Today Lazarus is at our doorstep. So many persons have a hunger which only God can satisfy. You and I have resources to help them. Probably nobody here is so rich as the man in the parable – but neither is anyone so poor as Lazarus. God will judge us according to how we use our resources: time, talent, treasure. Saint Paul tells us now is the moment to will “lay hold to eternal life” to which we have been called. (I Tim 6:12) We do that by dedicating our resources to God and our neighbor.

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*Spices which we take for granted - pepper, nutmeg, ginger, cloves, cinnamon, etc. - were brought from the orient and were quite expensive. Even salt cost a significant sum. Most people ate meat only on special occasions, for example, slaughtering the fatted calf to celebrate a homecoming. And they lacked food items that most of us could not imagine living without: coffee, chocolate, tomatoes, squash, corn and potatoes. Given the choice between a Roman banquet and the menu of say, Denny's, few people would prefer the former.

Spanish Version

From Archives (26th Sunday, Year C):

2013: Geography of Faith: The Threat of Exile
2010: The Choice: Heaven or Hell
2007: Why Was the Rich Man Condemned?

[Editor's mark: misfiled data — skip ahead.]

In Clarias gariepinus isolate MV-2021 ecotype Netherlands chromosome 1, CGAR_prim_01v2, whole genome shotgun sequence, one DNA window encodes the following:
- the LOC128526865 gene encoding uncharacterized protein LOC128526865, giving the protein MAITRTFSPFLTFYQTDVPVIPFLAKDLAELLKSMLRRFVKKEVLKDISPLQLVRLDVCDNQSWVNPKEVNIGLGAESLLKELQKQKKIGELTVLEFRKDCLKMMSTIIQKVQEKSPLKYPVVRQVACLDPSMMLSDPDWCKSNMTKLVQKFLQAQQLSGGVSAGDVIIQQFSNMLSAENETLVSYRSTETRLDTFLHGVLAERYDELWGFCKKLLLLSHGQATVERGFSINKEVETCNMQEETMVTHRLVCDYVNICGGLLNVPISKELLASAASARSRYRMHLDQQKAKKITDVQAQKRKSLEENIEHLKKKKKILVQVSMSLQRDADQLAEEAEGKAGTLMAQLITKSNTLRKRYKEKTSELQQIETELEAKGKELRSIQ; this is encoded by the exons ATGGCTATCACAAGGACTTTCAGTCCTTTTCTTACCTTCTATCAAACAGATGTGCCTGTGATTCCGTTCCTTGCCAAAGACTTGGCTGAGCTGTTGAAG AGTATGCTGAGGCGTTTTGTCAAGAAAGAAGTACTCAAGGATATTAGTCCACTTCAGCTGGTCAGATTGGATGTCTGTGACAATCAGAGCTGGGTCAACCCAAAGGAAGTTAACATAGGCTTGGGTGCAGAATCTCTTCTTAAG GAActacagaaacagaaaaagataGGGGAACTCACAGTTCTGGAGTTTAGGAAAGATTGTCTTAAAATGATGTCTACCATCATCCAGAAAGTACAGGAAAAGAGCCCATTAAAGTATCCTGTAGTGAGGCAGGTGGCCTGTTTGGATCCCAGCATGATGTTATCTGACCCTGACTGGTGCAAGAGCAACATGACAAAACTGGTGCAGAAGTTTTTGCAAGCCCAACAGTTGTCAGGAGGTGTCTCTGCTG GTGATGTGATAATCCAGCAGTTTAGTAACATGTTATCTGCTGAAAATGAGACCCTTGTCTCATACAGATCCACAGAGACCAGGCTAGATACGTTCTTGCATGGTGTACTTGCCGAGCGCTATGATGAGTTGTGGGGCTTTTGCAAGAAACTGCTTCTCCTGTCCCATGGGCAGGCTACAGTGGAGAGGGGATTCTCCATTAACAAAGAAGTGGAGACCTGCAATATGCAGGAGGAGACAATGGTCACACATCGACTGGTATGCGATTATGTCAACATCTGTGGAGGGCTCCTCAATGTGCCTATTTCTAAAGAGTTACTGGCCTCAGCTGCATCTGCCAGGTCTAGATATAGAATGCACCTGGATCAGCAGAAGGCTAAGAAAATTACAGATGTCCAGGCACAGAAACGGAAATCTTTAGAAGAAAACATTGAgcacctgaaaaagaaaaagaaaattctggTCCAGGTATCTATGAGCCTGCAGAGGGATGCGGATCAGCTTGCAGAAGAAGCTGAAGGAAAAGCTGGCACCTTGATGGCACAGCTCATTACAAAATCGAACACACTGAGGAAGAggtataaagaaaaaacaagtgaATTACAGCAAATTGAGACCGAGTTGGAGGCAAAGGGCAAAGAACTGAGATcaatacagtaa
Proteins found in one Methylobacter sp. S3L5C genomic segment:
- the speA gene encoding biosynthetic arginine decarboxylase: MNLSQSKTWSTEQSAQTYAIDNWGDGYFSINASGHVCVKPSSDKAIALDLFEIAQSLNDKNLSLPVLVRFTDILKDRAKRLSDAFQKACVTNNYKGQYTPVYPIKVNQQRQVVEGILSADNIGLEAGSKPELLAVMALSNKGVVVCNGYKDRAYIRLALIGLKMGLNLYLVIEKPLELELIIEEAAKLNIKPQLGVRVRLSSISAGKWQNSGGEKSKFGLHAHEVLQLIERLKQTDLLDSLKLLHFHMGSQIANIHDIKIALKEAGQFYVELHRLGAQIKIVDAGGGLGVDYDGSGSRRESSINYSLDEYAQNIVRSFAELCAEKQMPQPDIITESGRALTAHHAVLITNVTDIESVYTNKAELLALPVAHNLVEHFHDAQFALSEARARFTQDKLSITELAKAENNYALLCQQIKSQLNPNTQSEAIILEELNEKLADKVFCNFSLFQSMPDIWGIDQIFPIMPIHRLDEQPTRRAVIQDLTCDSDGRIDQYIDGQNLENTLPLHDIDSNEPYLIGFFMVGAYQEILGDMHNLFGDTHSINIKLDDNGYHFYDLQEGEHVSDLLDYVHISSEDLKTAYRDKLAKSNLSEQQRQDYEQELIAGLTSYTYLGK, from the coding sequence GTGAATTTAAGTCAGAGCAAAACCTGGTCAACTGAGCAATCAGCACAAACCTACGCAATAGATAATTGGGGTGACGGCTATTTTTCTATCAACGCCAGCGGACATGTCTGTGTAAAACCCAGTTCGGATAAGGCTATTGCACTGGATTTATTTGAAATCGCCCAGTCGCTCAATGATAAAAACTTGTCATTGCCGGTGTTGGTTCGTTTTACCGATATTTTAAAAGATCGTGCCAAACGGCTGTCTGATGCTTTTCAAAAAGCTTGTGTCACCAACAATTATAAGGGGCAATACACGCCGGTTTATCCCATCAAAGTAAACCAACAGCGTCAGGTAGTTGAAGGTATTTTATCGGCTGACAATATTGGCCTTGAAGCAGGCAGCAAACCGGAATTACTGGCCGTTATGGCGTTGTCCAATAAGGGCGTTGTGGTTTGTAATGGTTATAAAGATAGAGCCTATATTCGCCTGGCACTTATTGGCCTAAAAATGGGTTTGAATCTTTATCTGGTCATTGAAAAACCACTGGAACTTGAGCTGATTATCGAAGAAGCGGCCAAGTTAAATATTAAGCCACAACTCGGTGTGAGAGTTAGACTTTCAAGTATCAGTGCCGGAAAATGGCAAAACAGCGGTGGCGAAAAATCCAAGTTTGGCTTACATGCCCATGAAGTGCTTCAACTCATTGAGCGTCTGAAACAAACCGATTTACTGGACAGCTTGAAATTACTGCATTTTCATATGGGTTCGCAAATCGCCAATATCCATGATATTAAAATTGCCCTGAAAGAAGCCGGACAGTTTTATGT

2004: He Dined Sumptuously
2001: An Eternally Unbridgeable Chasm
1998: The Abyss Between Heaven and Hell

Seapadre Homilies: Cycle A, Cycle B, Cycle C

Sunday Homilies

Bulletin (Pictures from Parish Council Tour)

Rathergate

Therese Premiere

Window on the Womb (New York Times)

Homily by Fr. Derek Lappe:

The separation of Church and State does not mean that the teachings of Jesus Christ, and the morality embraced by Christians for the last two thousand years have no application in political life.

Ethical issue for Catholic Hospitals: "early induction for fetuses with anomalies"

When "Child Abuse" Becomes a Witch Hunt

Newsweek religion editor Kenneth Woodward's dissection of the root of so much of our current Catholics n' politics problems - Mario Cuomo's position on abortion

Feminists Rediscover Motherhood

The Reporter's Contemptible Hit Piece (by Mark Shea)

Domenico Bettinelli on Closing of Parishes in Boston Archdiocese (as reported by Boston Globe)

Margaret Sanger On Jews and Italians

St. Mary of the Valley Album

(September 2010)

New Archbishop of Seattle: “To be Catholic Means to be Pro-Life”

Bulletin (St. Mary's Parish)

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Parish Picture Album

MBC - Mary Bloom Center, Puno, Peru

KRA's & SMART Goals (updated September 2013)

Geography of Faith Resources